We had a rare night out this week – a pre-Christmas meal with friends.
There is not much I could do nowadays that would cause our boys to raise their heads from their latest gaming obsessions. But there was a time when Mummy putting on clothes that were not covered in baked beans was a source of great curiosity.
Oliver would watch me applying make-up with great interest.
“Mummy, why are you decorating your face?” he once asked.
How to explain to a three year old? To try to look less exhausted? To hide my desire to forget the whole “going out thing” and just put my pyjamas on? I can’t remember what explanation I gave, but I doubt he was satisfied with it.
Sometimes their questions would be more disconcerting. Children are painfully honest. As I was straightening my hair, William watched with a fascinated expression.
“Mummy, are you trying to make your hair REALLY flat?” he asked. I have to confess, “flat” was not exactly the look I was going for, but it was obviously the stand-out characteristic for this small fashion critic.
In the days when Mummy was always to be found in jeans, or on bad days, joggers, Mummy in a skirt was always very amusing. William would point suspiciously at my tights.
“What’s happened to your legs, Mummy?”
“I’m wearing tights.”
“What are those?”
“Sort of very thin socks”.
I could see him thinking, “Not very good socks. Not warm, and they don’t have pictures of Bob the Builder on them”.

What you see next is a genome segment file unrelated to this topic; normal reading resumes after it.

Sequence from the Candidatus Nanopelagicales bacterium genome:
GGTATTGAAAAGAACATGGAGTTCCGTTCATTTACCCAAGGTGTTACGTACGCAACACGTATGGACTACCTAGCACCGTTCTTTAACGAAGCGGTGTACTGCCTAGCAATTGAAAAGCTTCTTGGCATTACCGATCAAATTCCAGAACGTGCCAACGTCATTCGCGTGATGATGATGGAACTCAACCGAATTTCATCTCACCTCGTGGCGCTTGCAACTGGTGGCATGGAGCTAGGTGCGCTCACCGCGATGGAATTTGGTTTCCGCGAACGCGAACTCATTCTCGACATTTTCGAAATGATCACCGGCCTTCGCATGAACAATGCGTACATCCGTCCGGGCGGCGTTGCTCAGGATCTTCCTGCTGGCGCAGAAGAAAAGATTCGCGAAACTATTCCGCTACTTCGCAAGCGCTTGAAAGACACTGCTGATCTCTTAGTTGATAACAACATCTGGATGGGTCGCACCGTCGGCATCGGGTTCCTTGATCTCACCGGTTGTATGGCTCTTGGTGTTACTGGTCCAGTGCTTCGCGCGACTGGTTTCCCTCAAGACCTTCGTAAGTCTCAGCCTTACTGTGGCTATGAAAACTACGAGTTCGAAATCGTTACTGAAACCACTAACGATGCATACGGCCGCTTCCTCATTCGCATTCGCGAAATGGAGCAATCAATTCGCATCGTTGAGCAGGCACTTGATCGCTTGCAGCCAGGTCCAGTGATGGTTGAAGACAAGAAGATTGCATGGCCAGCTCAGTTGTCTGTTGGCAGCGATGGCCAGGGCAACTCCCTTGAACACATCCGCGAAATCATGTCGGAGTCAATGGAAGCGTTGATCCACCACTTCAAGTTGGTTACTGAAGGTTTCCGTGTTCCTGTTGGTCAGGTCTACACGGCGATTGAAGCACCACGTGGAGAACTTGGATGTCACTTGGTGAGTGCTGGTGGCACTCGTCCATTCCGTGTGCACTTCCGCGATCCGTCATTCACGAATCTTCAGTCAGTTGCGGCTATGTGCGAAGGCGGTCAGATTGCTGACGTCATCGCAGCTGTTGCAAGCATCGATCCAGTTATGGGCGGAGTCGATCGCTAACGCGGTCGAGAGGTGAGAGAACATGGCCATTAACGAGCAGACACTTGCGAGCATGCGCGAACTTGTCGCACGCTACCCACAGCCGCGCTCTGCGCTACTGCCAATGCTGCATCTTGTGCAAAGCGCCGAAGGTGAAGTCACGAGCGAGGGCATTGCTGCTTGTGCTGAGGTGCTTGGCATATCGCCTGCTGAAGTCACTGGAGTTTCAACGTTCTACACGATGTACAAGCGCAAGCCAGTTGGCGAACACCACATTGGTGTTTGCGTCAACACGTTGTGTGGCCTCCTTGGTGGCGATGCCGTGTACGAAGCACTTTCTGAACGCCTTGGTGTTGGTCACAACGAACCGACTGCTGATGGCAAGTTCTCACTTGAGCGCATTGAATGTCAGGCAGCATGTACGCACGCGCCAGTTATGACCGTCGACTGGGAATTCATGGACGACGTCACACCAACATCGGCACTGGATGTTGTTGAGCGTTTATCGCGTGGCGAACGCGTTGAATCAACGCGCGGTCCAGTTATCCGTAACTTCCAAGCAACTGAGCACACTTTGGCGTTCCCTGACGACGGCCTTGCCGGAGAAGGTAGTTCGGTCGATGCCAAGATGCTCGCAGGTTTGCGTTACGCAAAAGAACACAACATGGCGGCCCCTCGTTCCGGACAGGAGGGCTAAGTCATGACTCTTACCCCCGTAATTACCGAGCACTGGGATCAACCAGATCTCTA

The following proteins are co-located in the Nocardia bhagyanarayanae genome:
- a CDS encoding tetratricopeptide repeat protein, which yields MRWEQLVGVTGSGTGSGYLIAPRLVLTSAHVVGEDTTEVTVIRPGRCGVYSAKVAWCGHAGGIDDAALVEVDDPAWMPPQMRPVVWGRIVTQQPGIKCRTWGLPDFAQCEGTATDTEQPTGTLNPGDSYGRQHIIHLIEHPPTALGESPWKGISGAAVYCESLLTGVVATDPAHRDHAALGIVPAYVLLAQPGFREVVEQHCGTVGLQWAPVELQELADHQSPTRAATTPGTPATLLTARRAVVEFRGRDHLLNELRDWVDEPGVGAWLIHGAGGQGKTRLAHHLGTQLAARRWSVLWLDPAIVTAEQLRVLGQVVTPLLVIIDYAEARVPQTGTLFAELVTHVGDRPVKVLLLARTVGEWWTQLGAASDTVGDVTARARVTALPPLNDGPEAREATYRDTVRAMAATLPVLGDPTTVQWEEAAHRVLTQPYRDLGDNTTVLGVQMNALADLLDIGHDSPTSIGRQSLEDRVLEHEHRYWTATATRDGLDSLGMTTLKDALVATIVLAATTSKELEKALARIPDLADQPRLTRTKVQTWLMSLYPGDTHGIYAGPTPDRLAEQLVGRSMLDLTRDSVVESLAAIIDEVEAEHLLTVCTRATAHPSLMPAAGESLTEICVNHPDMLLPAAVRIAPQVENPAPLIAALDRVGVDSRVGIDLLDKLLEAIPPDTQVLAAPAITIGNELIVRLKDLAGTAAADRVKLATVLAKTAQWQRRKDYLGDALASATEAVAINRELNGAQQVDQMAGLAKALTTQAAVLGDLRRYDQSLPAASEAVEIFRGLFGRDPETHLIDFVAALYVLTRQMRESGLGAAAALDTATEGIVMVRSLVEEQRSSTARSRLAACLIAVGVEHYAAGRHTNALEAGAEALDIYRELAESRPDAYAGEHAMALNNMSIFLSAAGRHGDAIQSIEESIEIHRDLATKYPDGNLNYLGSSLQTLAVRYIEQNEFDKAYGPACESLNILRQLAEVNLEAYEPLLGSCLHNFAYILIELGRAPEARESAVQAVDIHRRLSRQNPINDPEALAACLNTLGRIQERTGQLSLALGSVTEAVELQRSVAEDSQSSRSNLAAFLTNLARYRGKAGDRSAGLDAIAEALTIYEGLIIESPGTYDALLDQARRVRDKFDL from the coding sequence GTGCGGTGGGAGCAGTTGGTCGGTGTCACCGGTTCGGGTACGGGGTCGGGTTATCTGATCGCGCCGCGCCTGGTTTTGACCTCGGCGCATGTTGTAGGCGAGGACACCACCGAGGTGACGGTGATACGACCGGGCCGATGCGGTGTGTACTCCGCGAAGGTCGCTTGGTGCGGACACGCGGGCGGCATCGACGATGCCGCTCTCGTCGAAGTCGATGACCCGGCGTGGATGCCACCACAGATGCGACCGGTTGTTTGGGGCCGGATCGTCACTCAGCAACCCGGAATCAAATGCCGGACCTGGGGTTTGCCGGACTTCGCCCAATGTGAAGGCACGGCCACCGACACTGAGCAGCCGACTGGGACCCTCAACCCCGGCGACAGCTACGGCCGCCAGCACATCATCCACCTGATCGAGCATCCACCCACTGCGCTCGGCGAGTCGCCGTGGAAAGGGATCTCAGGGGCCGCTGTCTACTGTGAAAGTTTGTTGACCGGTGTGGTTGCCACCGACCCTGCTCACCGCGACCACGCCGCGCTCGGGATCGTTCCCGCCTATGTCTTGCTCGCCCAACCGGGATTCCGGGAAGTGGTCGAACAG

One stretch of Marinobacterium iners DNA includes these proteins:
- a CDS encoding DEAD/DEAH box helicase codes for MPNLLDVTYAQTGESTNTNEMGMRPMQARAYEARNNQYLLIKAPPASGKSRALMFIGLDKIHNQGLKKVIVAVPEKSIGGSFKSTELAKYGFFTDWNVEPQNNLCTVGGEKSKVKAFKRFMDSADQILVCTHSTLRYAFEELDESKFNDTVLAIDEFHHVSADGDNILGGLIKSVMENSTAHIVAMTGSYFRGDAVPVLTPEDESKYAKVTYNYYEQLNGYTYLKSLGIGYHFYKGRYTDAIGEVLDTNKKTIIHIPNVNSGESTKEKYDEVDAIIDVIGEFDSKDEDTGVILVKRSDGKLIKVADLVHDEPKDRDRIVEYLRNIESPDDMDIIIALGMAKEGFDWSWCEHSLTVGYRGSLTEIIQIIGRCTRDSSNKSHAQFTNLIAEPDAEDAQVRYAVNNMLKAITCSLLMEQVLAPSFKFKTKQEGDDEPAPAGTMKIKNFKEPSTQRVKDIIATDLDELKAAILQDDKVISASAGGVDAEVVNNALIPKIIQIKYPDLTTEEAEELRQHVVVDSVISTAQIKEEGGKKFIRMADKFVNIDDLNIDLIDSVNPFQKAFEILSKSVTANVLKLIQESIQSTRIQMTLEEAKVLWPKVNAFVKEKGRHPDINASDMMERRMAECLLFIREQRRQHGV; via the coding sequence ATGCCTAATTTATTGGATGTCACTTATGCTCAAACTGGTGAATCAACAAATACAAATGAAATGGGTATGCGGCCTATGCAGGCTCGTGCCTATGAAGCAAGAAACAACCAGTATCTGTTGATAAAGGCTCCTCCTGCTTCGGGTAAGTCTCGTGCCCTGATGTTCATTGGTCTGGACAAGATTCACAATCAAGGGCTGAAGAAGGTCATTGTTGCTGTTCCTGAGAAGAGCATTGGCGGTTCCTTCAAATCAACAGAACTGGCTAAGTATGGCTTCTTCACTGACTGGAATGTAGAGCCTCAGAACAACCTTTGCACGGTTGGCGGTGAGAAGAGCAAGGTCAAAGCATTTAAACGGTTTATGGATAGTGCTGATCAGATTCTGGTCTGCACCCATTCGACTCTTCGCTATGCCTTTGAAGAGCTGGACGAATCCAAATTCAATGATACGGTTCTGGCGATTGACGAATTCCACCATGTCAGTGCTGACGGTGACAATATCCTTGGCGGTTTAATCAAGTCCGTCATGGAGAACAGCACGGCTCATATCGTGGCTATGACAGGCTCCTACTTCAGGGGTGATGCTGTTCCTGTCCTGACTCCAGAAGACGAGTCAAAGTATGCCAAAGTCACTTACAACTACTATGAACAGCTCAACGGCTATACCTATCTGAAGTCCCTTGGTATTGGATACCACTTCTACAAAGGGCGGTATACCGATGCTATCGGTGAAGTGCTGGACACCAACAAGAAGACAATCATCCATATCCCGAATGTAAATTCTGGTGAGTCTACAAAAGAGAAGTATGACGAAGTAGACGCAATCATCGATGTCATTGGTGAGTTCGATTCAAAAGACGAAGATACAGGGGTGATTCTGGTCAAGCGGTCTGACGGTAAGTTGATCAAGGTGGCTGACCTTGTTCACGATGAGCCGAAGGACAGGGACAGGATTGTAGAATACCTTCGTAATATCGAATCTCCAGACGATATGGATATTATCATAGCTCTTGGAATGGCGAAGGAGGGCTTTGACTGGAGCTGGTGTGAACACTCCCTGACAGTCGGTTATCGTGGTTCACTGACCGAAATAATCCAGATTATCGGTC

Oliver particularly liked shoes as a small child. Some of his most dramatic tantrums were over new shoes, or sandals, or wellies. So when I dug out my heels from the back of the wardrobe, he was very excited.
As we were getting ready to go out for my birthday, (I think it was a significant milestone), I produced a pair of high heels with a diamante strap, which I had worn on our wedding day.
Oliver bent down to touch the sparkly stones. “These are like party shoes!” he exclaimed.
“Well it’s sort of a party, because it’s my birthday,” I said.
Later, as we were about to leave the house, Oliver spotted my husband’s black lace-ups. He was outraged.
“Why don’t you have sparkly party shoes, Daddy?”
Walk into any children’s clothing department, and the space devoted to girls' clothes will be double that for the boys. Racks and racks of pink and purple skirts, dresses, and tops, with sparkly slogans, kittens, and unicorns, outshine a few drab racks of navy, and khaki, and plaid.
There has been a lot of debate recently about gender and clothes. Certainly, this polarisation seems to have become more extreme in recent years. I am absolutely in favour of girls’ clothes being more practical, and I think gender-free clothes are a great idea.
Equally, though, I can’t help thinking it’s a shame that boys' clothes are, well, boring. Many boys are just as interested in dressing up as girls, but as they get older they quickly pick up that this is not acceptable. Boys wear black, and grey, and khaki. They don’t get to sparkle.
So, wouldn’t it be great if boys had more glitz and glamour, for those rare, special, occasions, when only glitz and glamour will do?